by Lynn Crandall
Lynn Crandall lives in the Midwest and writes in the company of her cat. She has been a reader and a writer all her life. Her background is in journalism, but whether writing a magazine or newspaper story or creating a romance, she loves the power stories hold to transport, inspire, and uplift. In her romances, she focuses on vulnerable, embraceable characters who don't back down. Welcome to the round Corral, Lynn!
Who do you think you are?
No, seriously. Who do “You” think you are?
This question was one I lived with as a child. Make a quip and I’d get The Question from my parents: “Who do you think you are, someone special?” The question was intended to put me back in my lowly place of silent, well-behaved child. I’m not ragging on my parents, but that question haunted me into adulthood. The implication being that I’m nobody. It had the effect of taking the wind out of my creativity. It has at times made me want to cower under the covers rather than sit at my computer and write, something I really wanted to do. After all, I’m nobody, so who would want to read what I’ve written? Self-doubt can be crippling.
But enough about that. My point today is even though self-doubt may have been planted as a child, I’m a grown-up now. Those people are not saying harmful things anymore. I decide who I am, hence, the emphasis on Who do “I” think I am? For that, I got a little direction from the wonderful author of Dojo Wisdom for Writers, Jennifer Lawler. In her book, she discusses doing the kind of writing important to you. In order to do that, she suggests taking a solid look inward to understand what is important to you.
“…Create a conscious strategy that coincides with your beliefs,” she writes in DoJo Wisdom for Writers.
She offers questions to help us understand ourselves better.
- What are your core beliefs?
- What message do you want to bring to the world as a writer?
- What kind of writing appeals to you?
- What do you think you could be successful doing?
To be forthright, when I spent some time on the questions, I wanted to find concise, foundational beliefs summed up in four to six phrases. It didn’t happen, not yet. The core beliefs I presently value list what I felt were incoherent, undefined thoughts.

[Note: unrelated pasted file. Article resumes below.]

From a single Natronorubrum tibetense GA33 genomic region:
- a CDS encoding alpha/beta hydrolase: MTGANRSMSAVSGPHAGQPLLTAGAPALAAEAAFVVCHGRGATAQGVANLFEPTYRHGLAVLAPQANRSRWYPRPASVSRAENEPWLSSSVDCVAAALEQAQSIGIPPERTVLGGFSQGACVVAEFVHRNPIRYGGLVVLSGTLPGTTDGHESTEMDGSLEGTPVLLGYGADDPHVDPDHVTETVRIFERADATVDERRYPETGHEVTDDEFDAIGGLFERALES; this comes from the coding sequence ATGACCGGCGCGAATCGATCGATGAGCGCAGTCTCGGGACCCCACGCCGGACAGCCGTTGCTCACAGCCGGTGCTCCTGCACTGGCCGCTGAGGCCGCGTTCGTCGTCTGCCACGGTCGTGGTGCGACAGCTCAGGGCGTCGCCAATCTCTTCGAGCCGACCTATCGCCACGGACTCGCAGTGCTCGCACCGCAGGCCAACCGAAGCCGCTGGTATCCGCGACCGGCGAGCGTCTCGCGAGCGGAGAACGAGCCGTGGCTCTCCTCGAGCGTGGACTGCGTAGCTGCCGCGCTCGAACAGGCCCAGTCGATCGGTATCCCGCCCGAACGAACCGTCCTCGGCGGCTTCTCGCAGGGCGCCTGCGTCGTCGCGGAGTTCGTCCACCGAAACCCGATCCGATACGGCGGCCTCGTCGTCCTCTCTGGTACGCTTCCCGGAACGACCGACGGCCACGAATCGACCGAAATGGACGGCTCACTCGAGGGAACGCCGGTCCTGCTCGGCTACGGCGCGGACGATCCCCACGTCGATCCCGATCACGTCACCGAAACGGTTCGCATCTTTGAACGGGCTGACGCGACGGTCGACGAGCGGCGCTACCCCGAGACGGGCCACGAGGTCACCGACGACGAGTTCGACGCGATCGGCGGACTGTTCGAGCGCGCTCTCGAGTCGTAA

1. Treat people with kindness
2. Be direct
3. Speak to the source (expert sources for writing and a person who has troubled me in some way, for example).
5. Open up
6. Live in the present.
My message had the same feeling of scattered thoughts.
1. Life is not what people think it is.
2. Pain has to be acknowledged and processed.
3. Family is what you make it.
Question three? I enjoy reading and writing paranormal romance, contemporary romance, and romantic suspense. I care about animals and the environment. My Fierce Hearts series gave me a way to work with my beliefs.
4. In answering number four for myself, I reaffirmed that the process of writing is what I enjoy. But underneath that is the desire to engage readers in my writing and introduce concepts in different ways. For instance, my Fierce Hearts series books feature characters who can shimmer into lynxes. But even with the paranormal attributes and abilities, they struggle with relationships and healing from past wounding – just as humans do. I may not be completely successful at doing these things, but I feel equipped with more clarity on how to become successful in a way that is meaningful to me.
So there you have it. Who do I think I am? I’m a writer. That is unquestionable. Even in my lowest times of self-doubt I know I’m a writer and I’m not going to let myself denigrate my ability by listening to the harmful-to-me messages in my head. I like to go deep and learn new things. I’m a curious and thoughtful person. I practice discernment and challenge the status quo in a quiet way. I face my inner problems in order to grow, and I want to encourage readers to do the same.